Here is what a sentencing commission can do to deal with California’s prison crisis: 1) it can gather data and information to inform stakeholders about the true effects of the current sentencing regime; 2) it can review sentencing practices in other states and report on their successes or failures; 3) it can identify a risk-needs assessment tool that will alert judges to the issues of each defendant before a sentence is imposed; 4) it can evaluate parole, including the sensibility of placing every released inmate on parole for three years; 5) it can develop models to produce population projections and policy impacts of sentencing modifications; and 6) it can develop a continuum of community-based punishment options and evaluate the effectiveness of these programs.

To those who pay attention to these things, the list above looks suspiciously like the good work that has been completed over the years by the Little Hoover Commission whenever it takes on the corrections issue. The potential value added by a sentencing commission will come through its power to create and revise law. The one item not listed above, but that begs the sincere consideration of both the legislature and the public, is the authority invested in a California sentencing commission. Should our future sentencing commission make sentencing policy and practice recommendations that would be enacted into law? Or, more simply put, should it have teeth?

Currently, California legislators are facing at least two bills calling for sentencing commissions. The California Correctional Peace Officer’s Association, also known as the prison guard’s union, is even in the fray, attempting to develop a proposal to be carried by a lawmaker. And then there is Governor Schwarzenegger’s proposal. The major difference between each potential commission is the important issue of authority. If California would like to learn from other states’ commissions, it might read the results of a recent survey by the National Center for State Courts. The state chief justices and court administrators of 19 states with sentencing commissions responded that the strengths of commissions were in their ability to provide trustworthy data that improved decision-making. Respondents also reported on weaknesses: advisory commissions suffer from their lack of authority.

Granting the authority to enact law will require the legislature to delegate to the sentencing commission some of its most serious responsibilities, while reserving some right to override commission recommendations. The great impetus here is clearly to remove the political attraction of voting for tough on crime measures that do not account for the realities of cost and implementation. Voters fall into the same trap, drawn to the appeal of promised public safety but never properly instructed on the requisite bonds or taxes, cuts to other programs and ongoing problems in the prisons that will compound upon the passage of yet another sentencing enhancement. One needs only to recall Three Strikes, or more recently, Jessica’s Law, which has already spurned clarifying litigation and will require an additional $150 million over the next two years to implement, to recognize the consequences of sentencing initiatives passed by the electorate.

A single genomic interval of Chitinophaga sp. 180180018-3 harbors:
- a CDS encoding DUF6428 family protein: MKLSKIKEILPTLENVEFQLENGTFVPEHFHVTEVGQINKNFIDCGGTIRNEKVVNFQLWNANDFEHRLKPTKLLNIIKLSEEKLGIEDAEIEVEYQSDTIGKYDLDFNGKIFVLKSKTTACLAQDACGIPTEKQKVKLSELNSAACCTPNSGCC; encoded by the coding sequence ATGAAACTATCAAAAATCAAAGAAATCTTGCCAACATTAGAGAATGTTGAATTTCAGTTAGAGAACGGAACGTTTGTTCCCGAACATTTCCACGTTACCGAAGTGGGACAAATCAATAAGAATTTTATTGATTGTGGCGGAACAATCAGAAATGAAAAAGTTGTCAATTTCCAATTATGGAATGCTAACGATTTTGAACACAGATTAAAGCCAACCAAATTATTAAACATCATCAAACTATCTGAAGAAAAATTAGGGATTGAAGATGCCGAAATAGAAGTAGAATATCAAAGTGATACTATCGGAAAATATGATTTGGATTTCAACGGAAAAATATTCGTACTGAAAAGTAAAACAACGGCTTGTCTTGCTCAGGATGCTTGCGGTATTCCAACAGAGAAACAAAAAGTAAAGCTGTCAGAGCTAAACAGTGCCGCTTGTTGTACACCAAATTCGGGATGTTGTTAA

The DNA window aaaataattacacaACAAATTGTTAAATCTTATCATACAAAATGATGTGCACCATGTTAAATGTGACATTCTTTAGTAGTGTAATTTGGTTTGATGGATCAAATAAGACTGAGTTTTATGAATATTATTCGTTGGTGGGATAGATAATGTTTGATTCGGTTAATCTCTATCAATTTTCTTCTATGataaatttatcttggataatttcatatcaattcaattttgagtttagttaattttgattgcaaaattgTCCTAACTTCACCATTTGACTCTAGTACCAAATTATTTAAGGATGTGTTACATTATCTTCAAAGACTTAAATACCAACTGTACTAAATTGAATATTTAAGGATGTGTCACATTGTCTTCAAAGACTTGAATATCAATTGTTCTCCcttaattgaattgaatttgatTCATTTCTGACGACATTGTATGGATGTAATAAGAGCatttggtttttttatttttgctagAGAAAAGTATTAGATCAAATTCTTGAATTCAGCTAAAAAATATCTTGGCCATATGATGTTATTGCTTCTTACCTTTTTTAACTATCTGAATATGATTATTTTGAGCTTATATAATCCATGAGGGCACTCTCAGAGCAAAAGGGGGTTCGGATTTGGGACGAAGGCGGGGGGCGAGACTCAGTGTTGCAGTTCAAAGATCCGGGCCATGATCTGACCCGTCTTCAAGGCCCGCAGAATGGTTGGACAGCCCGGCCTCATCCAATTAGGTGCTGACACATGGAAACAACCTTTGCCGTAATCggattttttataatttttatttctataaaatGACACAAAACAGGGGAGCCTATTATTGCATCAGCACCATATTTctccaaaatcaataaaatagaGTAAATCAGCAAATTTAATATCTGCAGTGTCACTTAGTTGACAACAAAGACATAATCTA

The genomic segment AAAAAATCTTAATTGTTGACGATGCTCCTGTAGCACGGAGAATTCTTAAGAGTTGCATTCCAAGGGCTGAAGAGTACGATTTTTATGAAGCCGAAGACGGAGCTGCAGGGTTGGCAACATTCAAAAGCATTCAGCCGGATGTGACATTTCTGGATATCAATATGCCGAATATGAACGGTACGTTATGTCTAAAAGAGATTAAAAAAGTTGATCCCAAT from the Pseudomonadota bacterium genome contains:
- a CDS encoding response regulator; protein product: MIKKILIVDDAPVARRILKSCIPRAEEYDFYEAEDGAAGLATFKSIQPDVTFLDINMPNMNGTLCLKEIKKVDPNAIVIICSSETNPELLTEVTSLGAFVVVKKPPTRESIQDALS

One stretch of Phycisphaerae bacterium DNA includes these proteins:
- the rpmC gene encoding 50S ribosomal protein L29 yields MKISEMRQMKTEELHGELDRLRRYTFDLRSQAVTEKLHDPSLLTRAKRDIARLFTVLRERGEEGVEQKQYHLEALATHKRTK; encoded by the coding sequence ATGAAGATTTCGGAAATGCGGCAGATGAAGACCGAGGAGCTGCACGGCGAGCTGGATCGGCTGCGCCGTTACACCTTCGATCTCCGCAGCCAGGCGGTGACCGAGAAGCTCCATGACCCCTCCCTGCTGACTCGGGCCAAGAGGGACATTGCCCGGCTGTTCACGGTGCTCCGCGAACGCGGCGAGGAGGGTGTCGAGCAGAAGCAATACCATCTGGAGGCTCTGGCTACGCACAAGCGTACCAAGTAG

California must climb out of its corrections crisis. If it cannot climb on its own, it will be forced to do so after litigation and/or greater tragedy in the institutions. Thirty years of aggressive and often emotional revision of our determinate sentencing law has left the state with an irrational and puzzling sentencing regime that is in dire need of a comprehensive, strategic plan. The plan should not be afraid to consider evidence-based alternatives that may look at community treatment for nonviolent offenders, as Proposition 36 did for drug offenders. The plan should also be willing to inform the public about better ways of responding to crime and effecting public safety, beyond simple punishment. Finally, the plan should prepare the state to understand the fiscal and social impacts of correctional policies and practices. It has become clear that the Legislature cannot or will not do this effectively through piecemeal lawmaking. A sentencing commission, on the other hand, can.

The Center on Juvenile and Criminal Justice is a nonprofit, nonpartisan organization in San Francisco that offers policy analysis, program development and technical assistance in the criminal justice field. For more information, please visit www.cjcj.org.